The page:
The cost of care has to weigh in many factors. *Photo supplied
The cost of care has to weigh in many factors. *Photo supplied

FRIDAY, SEPTEMBER 9: The BHeC (Bermuda Health Council) and Bermuda Sun have teamed up to answer your questions about the island’s healthcare system.

Visit to submit your queries and look for our response in each Friday’s Bermuda Sun.

This week’s question focuses on whether the remit of care under the Government’s HIP (Health Insurance Plan) should be changed.



Q: Based on the National Health Report of 2011 and the increase in spending, when is the Government going to amend the HIP law to allow for healthcare payers (public and private) to ensure that the care received is medically necessary and up to the best practice standards?

Thus only the medically necessary and appropriate care will be eligible for reimbursement.

Honestly, why are we paying for grandma to live in KEMH (King Edward VII Memorial Hospital) when she can be cared for at home with a once-daily visiting nurse service?

The volume of care that is provided inpatient that can be done outpatient is unreal.


A: There’s a lot in this question, so we’ll break it down into three parts on: HIP, reimbursement, and use of inpatient beds.

• HIP stands for Health Insurance Plan; it is the Government’s low-cost health insurance package.

HIP is different from the Standard Hospital Benefit (SHB), which is the minimum mandated insurance package and covers hospitalisation only; it doesn’t cover non-hospital care like doctors’ visits.

HIP and SHB are not the same thing. HIP includes SHB plus supplemental benefits, like doctors’ visits.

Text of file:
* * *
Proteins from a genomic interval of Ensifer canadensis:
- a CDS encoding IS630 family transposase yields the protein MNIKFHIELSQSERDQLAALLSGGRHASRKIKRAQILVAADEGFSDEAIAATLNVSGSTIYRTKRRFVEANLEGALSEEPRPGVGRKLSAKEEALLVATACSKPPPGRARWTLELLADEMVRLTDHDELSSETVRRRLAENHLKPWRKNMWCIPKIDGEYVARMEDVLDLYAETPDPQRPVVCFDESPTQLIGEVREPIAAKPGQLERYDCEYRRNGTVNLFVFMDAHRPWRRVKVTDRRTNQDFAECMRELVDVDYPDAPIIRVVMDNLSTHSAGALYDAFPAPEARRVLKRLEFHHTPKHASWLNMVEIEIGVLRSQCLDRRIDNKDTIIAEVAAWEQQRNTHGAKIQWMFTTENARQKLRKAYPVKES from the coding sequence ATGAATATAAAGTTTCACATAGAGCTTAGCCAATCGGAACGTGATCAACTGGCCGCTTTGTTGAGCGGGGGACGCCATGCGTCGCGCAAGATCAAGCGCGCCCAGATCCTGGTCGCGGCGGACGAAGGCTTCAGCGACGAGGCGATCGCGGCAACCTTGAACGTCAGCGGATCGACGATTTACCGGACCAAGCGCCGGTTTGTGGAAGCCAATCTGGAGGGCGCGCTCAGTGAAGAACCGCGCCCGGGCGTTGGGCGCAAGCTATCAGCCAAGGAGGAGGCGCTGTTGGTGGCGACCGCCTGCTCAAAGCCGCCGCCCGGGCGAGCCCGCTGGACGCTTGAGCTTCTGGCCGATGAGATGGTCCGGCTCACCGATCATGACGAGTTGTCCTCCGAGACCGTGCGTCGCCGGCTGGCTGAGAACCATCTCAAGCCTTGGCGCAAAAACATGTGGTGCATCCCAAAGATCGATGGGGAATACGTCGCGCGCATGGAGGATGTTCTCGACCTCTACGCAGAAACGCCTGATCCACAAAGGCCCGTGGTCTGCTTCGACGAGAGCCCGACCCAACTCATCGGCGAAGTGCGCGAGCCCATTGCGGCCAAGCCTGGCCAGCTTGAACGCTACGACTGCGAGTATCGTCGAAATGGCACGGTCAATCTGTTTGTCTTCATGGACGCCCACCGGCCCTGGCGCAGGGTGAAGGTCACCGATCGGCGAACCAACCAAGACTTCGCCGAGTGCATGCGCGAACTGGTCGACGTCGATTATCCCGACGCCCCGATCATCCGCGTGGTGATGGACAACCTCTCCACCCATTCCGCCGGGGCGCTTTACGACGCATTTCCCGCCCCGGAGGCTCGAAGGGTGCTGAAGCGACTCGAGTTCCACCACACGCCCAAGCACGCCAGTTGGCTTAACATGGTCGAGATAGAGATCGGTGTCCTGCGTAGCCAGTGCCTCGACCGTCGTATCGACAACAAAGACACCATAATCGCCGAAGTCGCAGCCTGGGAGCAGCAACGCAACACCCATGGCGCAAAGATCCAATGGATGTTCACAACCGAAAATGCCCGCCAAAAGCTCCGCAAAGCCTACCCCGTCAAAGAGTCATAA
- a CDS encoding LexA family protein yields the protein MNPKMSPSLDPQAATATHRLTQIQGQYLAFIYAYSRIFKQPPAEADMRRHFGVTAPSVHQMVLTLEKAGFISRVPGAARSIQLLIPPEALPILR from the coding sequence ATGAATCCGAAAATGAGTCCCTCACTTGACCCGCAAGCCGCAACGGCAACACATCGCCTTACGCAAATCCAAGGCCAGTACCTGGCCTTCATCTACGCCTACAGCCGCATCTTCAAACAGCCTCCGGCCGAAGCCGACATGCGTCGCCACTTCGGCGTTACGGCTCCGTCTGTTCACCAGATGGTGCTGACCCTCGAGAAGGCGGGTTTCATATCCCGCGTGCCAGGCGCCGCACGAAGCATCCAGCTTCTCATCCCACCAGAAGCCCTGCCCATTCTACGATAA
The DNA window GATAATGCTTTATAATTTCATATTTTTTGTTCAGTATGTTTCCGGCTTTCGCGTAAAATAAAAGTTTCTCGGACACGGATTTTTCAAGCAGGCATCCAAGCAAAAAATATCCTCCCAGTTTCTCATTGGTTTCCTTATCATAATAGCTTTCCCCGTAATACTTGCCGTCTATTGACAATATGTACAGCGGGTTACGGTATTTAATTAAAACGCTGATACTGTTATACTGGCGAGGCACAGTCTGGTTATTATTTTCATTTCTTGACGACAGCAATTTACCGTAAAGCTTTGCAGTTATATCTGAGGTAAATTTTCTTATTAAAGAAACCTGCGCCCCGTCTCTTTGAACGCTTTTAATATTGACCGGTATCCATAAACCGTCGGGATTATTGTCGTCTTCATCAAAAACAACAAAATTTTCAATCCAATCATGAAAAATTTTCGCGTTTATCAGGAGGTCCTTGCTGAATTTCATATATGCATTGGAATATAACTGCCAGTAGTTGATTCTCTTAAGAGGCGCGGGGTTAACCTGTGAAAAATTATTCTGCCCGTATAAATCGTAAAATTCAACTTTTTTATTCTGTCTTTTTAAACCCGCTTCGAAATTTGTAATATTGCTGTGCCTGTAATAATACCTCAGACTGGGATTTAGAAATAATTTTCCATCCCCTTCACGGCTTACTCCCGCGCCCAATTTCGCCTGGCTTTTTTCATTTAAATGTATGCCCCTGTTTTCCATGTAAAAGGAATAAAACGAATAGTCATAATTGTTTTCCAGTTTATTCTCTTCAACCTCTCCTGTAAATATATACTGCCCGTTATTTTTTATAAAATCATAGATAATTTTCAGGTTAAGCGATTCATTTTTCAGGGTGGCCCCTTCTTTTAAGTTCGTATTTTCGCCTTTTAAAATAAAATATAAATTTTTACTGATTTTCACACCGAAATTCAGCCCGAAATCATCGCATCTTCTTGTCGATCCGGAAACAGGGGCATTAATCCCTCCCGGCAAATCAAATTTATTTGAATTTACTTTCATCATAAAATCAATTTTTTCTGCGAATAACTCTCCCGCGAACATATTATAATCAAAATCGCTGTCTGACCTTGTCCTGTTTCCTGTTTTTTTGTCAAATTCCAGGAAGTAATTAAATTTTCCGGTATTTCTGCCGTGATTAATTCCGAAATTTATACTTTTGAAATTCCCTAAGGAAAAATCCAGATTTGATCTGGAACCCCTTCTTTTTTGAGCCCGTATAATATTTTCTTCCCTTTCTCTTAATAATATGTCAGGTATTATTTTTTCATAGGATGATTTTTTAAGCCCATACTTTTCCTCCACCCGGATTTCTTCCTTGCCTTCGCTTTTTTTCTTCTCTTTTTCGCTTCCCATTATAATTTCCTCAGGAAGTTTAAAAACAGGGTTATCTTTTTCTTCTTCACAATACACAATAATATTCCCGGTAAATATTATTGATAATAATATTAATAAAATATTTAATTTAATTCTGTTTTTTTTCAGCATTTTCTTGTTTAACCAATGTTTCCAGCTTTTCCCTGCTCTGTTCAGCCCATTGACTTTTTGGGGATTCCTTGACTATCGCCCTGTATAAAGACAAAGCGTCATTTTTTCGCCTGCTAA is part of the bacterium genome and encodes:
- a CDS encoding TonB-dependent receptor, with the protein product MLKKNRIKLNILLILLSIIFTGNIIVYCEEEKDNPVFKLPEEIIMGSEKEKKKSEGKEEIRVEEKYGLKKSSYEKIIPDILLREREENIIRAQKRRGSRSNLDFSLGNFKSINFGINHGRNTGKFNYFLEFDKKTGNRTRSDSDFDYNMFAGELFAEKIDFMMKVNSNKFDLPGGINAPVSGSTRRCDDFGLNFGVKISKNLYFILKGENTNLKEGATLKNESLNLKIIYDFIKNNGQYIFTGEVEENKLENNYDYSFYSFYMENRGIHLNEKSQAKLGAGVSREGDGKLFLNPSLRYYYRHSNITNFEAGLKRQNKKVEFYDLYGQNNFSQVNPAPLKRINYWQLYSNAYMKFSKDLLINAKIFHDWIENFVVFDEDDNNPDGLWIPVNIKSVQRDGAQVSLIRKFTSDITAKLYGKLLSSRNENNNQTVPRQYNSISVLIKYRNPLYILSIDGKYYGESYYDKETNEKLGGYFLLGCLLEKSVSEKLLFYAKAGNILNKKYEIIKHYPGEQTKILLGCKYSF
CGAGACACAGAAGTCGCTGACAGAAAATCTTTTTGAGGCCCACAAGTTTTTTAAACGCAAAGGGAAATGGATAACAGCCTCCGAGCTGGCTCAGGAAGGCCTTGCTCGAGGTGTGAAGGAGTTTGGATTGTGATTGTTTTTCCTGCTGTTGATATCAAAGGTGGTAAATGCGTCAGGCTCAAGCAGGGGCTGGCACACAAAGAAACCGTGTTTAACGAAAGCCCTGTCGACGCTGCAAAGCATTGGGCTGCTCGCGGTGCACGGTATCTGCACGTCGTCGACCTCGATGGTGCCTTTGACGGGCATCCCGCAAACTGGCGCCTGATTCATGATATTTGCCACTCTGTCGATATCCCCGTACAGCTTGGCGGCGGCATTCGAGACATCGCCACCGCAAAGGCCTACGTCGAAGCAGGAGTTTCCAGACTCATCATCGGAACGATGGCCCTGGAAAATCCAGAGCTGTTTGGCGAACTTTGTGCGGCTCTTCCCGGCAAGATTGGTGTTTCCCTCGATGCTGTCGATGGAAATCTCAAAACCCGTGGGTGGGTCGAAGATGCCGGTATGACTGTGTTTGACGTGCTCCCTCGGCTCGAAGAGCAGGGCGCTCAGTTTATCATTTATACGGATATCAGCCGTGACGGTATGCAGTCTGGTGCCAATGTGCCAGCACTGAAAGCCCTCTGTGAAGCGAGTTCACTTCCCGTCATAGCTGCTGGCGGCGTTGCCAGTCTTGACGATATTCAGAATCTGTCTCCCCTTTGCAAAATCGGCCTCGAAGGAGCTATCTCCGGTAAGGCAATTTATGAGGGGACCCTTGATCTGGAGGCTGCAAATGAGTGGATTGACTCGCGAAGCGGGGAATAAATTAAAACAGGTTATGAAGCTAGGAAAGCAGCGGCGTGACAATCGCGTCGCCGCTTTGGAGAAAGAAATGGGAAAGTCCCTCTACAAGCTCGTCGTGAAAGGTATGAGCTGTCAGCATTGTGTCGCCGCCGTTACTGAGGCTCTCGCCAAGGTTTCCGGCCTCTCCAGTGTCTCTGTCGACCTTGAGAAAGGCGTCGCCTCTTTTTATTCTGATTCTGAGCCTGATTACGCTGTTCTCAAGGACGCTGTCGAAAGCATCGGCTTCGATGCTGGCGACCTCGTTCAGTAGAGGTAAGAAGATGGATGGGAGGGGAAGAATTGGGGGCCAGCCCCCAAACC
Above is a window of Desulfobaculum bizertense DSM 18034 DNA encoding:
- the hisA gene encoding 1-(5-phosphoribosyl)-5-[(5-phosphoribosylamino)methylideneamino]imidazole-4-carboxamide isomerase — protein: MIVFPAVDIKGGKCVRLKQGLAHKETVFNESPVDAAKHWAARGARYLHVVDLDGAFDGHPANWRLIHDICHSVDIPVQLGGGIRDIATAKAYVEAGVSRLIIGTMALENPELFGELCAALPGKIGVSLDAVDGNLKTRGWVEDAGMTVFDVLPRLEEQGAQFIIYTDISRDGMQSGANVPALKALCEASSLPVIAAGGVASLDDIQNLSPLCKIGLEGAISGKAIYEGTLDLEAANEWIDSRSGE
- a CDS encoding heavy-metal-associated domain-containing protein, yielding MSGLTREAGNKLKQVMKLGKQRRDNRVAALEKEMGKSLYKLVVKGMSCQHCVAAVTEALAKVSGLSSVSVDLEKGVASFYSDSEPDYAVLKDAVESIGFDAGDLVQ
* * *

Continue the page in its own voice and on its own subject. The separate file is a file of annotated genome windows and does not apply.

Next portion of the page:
You may be referring to SHB not HIP, and the distinction is as significant as the difference between ‘bread’ and ‘flour’ — all bread has flour, but the terms are not interchangeable.  

• What is reimbursable under SHB, and at what rates, is mandated by law and includes medically-necessary hospital treatment locally and overseas.

However, “medically necessary” is not defined or regulated.

There are different opinions on this.

On the upside, it allows clinicians to use their professional judgment to do what is in a patient’s best interest.

On the downside, it provides no checks or balances, and leaves clinicians exposed to all sorts of accusations; both of these can breed mistrust.

Striking a balance is tough.

Regulation leads to accusations of ‘grandma being kicked to the curb by death panels’.

No regulation leads to accusations of misuse or overuse.

There is no doubt that Bermuda needs to get a better balance.

• The issue of inpatient beds at KEMH being used for patients who need other types of care is certainly one health system which stewards are aware of and trying to resolve.

KEMH has been active in appropriately discharging patients wherever possible, and we need to continue finding ways to address the problems.

As long as there are insufficient affordable home care options, however, the problem will be difficult to eradicate.

However, there are moves afoot between various relevant agencies to deal with this matter.

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